Becoming a minimalist has captivated a new generation of people looking to pare down their lifestyles. It’s been all over the news lately, including in The New Yorker , where the #vanlife has taken over the site. For me, minimalism is not about having fewer things—as a traveler and full-time digital nomad, it’s a necessity and a philosophy.
What really is Minimalism?
Minimalism is really the idea of having the chance to pursue happiness. Much of the philosophy is finding what makes you content as a human being and following your passions rather than acquiring things. This can mean having items in the traditional sense, like a car and nice sheets. As long as these things are essential to your goals and happiness as a person, then there is nothing wrong with having some items that you truly enjoy and make a difference in your life.
Having more doesn’t mean it’s better.
When things become unnecessary, that’s when minimalism is important to consider in your life philosophy. Our current world culture encourages buying more in order to be happier person. Some of the pros of choosing minimalism include giving you the freedom to explore your interests on experiences rather than on clothes or styles that will change quickly.
Our society attaches meaning to how much you have and how expensive it was to purchase. This means often that we prescribe meaning to how many things you have rather than value as a human being. Instead of focusing on whether or not an individual is fulfilling his or her goals, we focus on how much money he or she is making and whether or not they have the newest gadgets and styles.
The first time I realized that I was going to have to give up the idea of having things was when I landed a job as a travel writer that would require me to move to Italy . This meant renting an apartment that was mostly used for vacation rentals—everything was provided, including dishware, but it wasn’t mine.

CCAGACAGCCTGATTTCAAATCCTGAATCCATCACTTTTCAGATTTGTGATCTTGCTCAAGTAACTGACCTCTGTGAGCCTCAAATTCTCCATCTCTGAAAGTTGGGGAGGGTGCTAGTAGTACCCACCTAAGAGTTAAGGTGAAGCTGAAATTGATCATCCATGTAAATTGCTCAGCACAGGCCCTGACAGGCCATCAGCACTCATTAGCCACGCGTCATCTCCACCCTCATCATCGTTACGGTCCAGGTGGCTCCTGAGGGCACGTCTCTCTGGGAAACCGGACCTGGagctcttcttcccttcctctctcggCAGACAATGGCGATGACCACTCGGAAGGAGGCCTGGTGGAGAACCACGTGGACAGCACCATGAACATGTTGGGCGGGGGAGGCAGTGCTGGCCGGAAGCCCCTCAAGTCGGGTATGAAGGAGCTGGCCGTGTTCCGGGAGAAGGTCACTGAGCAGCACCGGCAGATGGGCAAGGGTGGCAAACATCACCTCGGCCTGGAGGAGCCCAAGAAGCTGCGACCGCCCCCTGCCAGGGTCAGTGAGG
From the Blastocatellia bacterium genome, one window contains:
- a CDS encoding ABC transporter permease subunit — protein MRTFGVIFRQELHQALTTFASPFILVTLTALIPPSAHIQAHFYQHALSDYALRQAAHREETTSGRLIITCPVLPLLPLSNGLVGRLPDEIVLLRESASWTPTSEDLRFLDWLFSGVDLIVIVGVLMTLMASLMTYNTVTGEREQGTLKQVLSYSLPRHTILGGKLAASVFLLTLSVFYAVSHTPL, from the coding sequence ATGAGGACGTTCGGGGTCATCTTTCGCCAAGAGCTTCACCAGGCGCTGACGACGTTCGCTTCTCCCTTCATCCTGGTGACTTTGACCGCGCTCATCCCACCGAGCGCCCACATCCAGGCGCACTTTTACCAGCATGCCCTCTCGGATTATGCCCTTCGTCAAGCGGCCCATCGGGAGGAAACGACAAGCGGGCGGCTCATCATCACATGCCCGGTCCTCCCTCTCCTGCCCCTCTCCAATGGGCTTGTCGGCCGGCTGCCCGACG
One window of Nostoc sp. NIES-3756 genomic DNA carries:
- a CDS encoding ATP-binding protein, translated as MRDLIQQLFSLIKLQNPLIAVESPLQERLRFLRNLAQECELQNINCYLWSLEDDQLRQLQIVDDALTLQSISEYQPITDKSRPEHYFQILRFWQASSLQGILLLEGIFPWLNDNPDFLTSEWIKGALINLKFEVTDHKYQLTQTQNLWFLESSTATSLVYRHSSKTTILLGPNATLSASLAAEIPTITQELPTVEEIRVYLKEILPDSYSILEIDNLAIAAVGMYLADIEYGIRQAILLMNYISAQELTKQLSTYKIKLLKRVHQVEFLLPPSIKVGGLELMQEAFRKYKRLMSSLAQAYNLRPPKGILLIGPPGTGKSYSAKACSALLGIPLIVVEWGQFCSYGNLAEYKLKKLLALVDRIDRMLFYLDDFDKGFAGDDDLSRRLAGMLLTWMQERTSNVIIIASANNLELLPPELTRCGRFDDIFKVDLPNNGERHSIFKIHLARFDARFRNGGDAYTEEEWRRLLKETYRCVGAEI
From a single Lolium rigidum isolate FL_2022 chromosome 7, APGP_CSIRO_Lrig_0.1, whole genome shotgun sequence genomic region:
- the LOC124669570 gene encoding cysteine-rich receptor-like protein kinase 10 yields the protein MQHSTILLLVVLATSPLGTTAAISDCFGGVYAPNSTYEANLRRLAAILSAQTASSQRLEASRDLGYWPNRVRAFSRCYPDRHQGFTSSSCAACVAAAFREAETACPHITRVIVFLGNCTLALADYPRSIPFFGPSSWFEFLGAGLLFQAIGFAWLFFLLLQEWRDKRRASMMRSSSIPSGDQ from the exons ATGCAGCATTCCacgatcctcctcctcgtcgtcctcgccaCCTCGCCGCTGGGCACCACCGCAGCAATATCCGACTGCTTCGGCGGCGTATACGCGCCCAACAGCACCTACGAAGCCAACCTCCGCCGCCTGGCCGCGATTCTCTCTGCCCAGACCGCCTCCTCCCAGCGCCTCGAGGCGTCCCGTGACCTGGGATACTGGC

Sometimes less can give you more.
There’s a freedom to being able to pick up and not feel tied down to a place. Because of a more minimalist lifestyle, my boyfriend and I have been able to travel the world and to have experiences that very few have. We’ve seen ancient temples in Kyoto and ridden camels in the Sahara Desert. All of our items fit into backpacks and we are able to pick up and move anywhere we desire.
This has absolutely made me a happier person in the long run rather than tying myself to a place and job that makes me unhappy. Living an unconventional lifestyle can be scary, and it can be difficult when you are worried about how you are going to maintain your lifestyle and how you are going to build a foundation for the future. However, because minimalism is a philosophy and there are no set rules, you can still employee the ideas even when you have decided to settle down and have a more permanent existence.
Value yourself, not what you have.
Sometimes, I wish I had a more settled lifestyle. I see my friends buying homes and owning the latest cell phone and I wonder if I have chosen wrongly in adopting a more unconventional life. However, I have freedoms that they don’t, and I’m often told how many wish they choose the same as my boyfriend and I have and travel the world. As a result, I’ve achieved many of my personal goals and I feel more complete as a human being than if I had chosen to buy the latest and the greatest items.
Featured photo credit: Stocksnap via stocksnap.io
|||^||The New Yorker: #VANLIFE, THE BOHEMIAN SOCIAL-MEDIA MOVEMENT|